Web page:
A Letter to President Obama
November 18, 2009
President Barack Obama
Dear Mr. President:
We write to you as scientists, clinicians and educators with leadership roles in global health, as you prepare to make critical decisions about the shape and trajectory of your Administration's Global Health Initiative, the U.S. global AIDS strategy for the next 5 years, and funding levels for global AIDS and other global health programs in your fiscal year 2011 budget. We urge you to continue the scale-up of HIV prevention and treatment services in the developing world at a level and with a timeline commensurate with the goals and funding amounts authorized in the Lantos-Hyde legislation. This landmark legislation, to which you lent your name as a Senate cosponsor, calls for U.S. spending on global AIDS, tuberculosis and malaria at a level of $48 billion over five years, including $39 billion for global AIDS activities. Within the $39 billion is the U.S. contribution to the Global Fund to Fight AIDS, Tuberculosis and Malaria.
Progress in combating the HIV pandemic has been nothing short of extraordinary, with almost 4 million people in developing countries currently receiving antiretroviral therapy and millions of others reached with prevention, care and support programs. While we appreciate the challenges our nation faces in light of the economic recession and the pledge of your Administration to respond to other global health challenges, it is imperative that we save lives, families and communities, as well as stabilize developing nations, through continued scale-up of HIV prevention and treatment services.
U.S. global health policy now has an opportunity to leverage the success of the AIDS response by using accelerated scale-up of HIV prevention and treatment as a platform on which to build broader and more sustainable healthcare capacity in low-and middle-income countries. We are already seeing community-wide impacts of our efforts to date, including reductions in TB and malaria incidence and decreases in the number of children orphaned by AIDS and in the number of children born with HIV infection. We support and embrace your Global Health Initiative and its reach to other health conditions and vulnerable populations. Concerted efforts to integrate HIV services with other maternal health care, family planning services, child immunization and TB programs will amplify the value of U.S. investments to the health of the community at large.
We have made substantial progress on AIDS, but much more remains to be done. Only 40percent of adults eligible for HIV treatment currently have access to lifesaving drugs; the percentage of eligible children on treatment is much lower, despite the fact that nearly half of children prenatally infected will not survive their second birthday without treatment. The availability of HIV treatment is essential if we are to encourage individuals to be tested for HIV infection; knowledge of HIV serostatus is a backbone of prevention efforts. Treatment reduces infectiousness and transmission to others.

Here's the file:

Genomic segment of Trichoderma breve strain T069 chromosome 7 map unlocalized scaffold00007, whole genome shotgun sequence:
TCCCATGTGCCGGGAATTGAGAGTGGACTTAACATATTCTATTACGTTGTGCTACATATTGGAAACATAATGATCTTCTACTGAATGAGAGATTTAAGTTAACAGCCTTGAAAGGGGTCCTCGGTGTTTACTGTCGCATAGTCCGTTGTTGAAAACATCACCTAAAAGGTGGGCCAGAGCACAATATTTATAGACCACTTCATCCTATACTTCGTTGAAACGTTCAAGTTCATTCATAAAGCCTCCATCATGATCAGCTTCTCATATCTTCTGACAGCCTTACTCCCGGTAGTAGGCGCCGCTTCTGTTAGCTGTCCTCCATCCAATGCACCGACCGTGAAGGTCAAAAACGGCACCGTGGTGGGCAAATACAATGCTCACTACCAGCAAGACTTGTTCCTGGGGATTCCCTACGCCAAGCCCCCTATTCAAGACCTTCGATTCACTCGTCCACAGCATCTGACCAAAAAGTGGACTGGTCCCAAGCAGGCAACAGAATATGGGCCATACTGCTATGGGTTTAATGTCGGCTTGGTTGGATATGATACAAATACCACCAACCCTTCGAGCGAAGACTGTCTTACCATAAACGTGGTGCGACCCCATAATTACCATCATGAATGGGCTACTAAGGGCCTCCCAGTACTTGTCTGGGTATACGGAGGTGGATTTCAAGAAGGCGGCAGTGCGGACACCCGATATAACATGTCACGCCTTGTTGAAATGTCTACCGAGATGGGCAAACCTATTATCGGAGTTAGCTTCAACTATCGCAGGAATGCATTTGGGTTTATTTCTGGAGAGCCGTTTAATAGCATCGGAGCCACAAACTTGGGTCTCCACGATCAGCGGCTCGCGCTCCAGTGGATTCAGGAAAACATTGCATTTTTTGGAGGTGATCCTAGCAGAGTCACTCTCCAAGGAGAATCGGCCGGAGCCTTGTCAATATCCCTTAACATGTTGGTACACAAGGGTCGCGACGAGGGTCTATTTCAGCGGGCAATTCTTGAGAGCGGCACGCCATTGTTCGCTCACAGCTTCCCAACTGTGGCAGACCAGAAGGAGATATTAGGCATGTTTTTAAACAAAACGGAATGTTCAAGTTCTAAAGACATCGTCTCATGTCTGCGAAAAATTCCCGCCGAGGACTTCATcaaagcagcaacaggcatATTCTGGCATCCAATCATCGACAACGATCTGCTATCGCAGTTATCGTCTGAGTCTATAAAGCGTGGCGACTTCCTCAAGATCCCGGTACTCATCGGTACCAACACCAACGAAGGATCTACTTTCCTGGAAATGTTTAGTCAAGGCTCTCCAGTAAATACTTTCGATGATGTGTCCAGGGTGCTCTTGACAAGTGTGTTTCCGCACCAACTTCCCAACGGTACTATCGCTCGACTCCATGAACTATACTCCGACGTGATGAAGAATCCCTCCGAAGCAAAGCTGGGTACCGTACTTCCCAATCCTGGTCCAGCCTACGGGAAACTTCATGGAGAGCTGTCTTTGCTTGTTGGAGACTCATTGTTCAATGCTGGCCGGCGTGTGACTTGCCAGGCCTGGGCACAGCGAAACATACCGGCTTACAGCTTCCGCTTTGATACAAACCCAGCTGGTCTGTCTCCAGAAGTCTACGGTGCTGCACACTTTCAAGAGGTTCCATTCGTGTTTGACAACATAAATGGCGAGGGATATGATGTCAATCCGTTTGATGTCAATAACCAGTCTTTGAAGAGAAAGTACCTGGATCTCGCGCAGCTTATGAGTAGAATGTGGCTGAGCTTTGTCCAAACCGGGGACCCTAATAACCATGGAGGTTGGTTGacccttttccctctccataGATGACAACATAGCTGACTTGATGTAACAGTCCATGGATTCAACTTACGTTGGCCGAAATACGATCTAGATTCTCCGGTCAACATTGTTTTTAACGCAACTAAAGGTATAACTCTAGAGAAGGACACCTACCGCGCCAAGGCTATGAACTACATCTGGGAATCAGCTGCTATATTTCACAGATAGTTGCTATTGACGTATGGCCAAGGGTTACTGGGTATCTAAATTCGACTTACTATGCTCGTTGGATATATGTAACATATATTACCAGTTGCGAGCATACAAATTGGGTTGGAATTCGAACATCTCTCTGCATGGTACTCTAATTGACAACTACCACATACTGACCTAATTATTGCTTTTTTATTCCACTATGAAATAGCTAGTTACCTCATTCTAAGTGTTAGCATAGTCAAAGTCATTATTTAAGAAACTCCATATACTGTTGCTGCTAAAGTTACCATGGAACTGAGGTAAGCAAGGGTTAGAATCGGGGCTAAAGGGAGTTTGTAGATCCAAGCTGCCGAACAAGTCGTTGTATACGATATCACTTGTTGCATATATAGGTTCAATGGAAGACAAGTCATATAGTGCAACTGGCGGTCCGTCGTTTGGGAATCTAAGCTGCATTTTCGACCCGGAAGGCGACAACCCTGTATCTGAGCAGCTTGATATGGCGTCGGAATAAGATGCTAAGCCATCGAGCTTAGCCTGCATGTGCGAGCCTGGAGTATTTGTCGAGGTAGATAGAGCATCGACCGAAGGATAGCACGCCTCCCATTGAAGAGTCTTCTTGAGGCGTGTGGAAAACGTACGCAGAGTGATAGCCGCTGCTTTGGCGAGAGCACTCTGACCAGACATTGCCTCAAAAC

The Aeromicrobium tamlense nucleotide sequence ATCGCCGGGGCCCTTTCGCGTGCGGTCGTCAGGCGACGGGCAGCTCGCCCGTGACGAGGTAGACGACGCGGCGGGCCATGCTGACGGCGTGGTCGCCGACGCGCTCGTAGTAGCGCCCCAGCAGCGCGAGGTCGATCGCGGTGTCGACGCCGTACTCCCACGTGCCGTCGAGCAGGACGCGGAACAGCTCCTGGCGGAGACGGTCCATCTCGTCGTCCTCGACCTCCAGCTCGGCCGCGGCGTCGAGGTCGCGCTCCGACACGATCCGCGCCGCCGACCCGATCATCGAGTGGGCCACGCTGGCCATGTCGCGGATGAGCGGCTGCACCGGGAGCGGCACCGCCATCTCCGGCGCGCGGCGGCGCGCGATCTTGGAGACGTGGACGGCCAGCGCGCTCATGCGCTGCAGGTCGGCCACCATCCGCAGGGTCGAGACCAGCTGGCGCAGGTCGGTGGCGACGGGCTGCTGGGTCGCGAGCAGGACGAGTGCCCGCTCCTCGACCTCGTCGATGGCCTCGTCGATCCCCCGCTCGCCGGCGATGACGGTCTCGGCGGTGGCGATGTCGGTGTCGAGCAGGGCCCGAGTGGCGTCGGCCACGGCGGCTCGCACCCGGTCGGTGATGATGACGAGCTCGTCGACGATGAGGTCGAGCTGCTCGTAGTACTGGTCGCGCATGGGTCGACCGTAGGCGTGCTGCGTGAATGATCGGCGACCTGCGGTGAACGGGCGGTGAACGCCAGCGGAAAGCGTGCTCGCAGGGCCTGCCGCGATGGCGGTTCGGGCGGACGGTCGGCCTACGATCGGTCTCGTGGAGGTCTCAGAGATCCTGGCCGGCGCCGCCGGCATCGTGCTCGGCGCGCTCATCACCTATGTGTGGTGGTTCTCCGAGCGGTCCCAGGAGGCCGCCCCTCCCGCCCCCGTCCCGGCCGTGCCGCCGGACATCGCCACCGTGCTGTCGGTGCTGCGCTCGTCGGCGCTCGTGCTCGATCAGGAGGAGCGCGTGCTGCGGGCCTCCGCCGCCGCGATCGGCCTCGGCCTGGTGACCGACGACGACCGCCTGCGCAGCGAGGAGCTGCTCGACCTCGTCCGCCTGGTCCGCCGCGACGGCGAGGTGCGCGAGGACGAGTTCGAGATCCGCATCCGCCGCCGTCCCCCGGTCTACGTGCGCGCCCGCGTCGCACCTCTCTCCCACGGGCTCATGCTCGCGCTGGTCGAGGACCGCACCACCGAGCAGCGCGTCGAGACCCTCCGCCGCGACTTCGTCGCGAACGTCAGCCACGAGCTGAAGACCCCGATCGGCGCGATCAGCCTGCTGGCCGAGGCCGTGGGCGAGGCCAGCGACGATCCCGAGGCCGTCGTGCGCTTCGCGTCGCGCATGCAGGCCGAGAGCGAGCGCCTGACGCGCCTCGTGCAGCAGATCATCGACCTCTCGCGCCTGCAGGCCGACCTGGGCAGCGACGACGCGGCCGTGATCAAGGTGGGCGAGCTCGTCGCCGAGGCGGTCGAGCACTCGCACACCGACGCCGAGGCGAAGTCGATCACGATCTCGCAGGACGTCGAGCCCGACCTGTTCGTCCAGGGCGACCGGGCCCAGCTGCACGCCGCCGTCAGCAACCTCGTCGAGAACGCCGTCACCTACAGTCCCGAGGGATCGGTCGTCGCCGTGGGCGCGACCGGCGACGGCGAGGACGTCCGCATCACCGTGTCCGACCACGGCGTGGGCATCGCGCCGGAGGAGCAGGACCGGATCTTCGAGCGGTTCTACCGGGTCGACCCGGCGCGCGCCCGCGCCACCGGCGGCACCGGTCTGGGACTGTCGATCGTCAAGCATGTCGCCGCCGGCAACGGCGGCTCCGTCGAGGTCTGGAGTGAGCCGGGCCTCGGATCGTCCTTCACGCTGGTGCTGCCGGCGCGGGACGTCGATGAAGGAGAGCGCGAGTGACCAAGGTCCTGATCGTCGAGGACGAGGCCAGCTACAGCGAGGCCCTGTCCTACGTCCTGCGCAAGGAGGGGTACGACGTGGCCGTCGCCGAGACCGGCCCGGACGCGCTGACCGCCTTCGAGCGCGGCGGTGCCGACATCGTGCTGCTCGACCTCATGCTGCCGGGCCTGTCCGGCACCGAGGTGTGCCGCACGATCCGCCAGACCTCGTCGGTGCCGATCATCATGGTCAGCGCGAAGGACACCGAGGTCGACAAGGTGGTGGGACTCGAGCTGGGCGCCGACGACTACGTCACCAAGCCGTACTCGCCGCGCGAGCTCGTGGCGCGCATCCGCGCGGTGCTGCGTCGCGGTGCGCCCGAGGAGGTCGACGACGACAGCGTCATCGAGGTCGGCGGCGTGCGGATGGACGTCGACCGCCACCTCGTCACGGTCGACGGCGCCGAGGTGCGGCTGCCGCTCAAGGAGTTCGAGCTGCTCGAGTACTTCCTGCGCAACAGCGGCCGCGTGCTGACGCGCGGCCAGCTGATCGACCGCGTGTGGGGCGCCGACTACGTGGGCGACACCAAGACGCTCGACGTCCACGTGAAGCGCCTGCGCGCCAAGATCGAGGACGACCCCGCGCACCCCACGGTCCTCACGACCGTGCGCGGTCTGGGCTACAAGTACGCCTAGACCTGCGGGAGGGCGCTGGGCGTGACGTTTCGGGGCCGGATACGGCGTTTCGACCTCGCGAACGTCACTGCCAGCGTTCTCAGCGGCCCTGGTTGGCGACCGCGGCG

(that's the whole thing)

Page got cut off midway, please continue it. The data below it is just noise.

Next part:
The World Health Organization has determined that HIV/AIDS is the leading cause of death of women aged 15-44. HIV infection remains a leading cause of maternal mortality in sub-Saharan Africa. Globally, only one-third of pregnant women have access to antiretroviral drugs that can virtually eliminate the risk of perinatal transmission. Twelve million children have lost one or both parents to AIDS and the number of orphans continues to rise. PEPFAR authorizes U.S. support for orphaned and vulnerable children. Your leadership and a responsive Congress can ensure that resources are made available to respond to the needs of children infected and affected by AIDS.
Your new Administration, with its emphasis on evidence-based prevention strategies, holds the promise for changing the trajectory of the epidemic through effective, targeted prevention interventions. Research is currently underway that may identify new tools for prevention and treatment in the near future--tools that could provide new hope to millions if resources are available to ensure that they reach the communities most at risk and in greatest need. We call on you to honor the commitments to universal access to HIV prevention, treatment and care, while embarking on new commitments to maternal and child health, neglected tropical disease programs, family planning, and health systems strengthening. Less than a decade ago, many doubted the feasibility of extending lifesaving antiretroviral therapy to poor people in developing nations. Today, some argue that we cannot increase the so-called "treatment mortgage" or that HIV resources should be shifted to other health care priorities. We reject the notion that urgent health conditions should be pitted against one another. Narrow conceptions of cost-effectiveness, or the cost of a given intervention in isolation, cannot become the litmus test to compare interventions for different diseases or to prioritize U.S. global health funding. Rather, we encourage a more contextual framework that recognizes HIV as a killer of young adults, on whom children depend for care and support and who represent the economic and cultural engine of any society.
We urge you to be bold and compassionate as we continue to accelerate the U.S. response to the global AIDS pandemic. Please use your leadership to encourage our allies from other wealthy nations to follow suit and to challenge the leaders of developing nations to increase their own spending on health programs to improve the lives of their own people. We stand ready to work with you on these critical public health and humanitarian efforts. The lives of millions of poor people living with or at risk of HIV infection hang in the balance.
cc: The Honorable Joseph Biden
This article was provided by Treatment Action Group.
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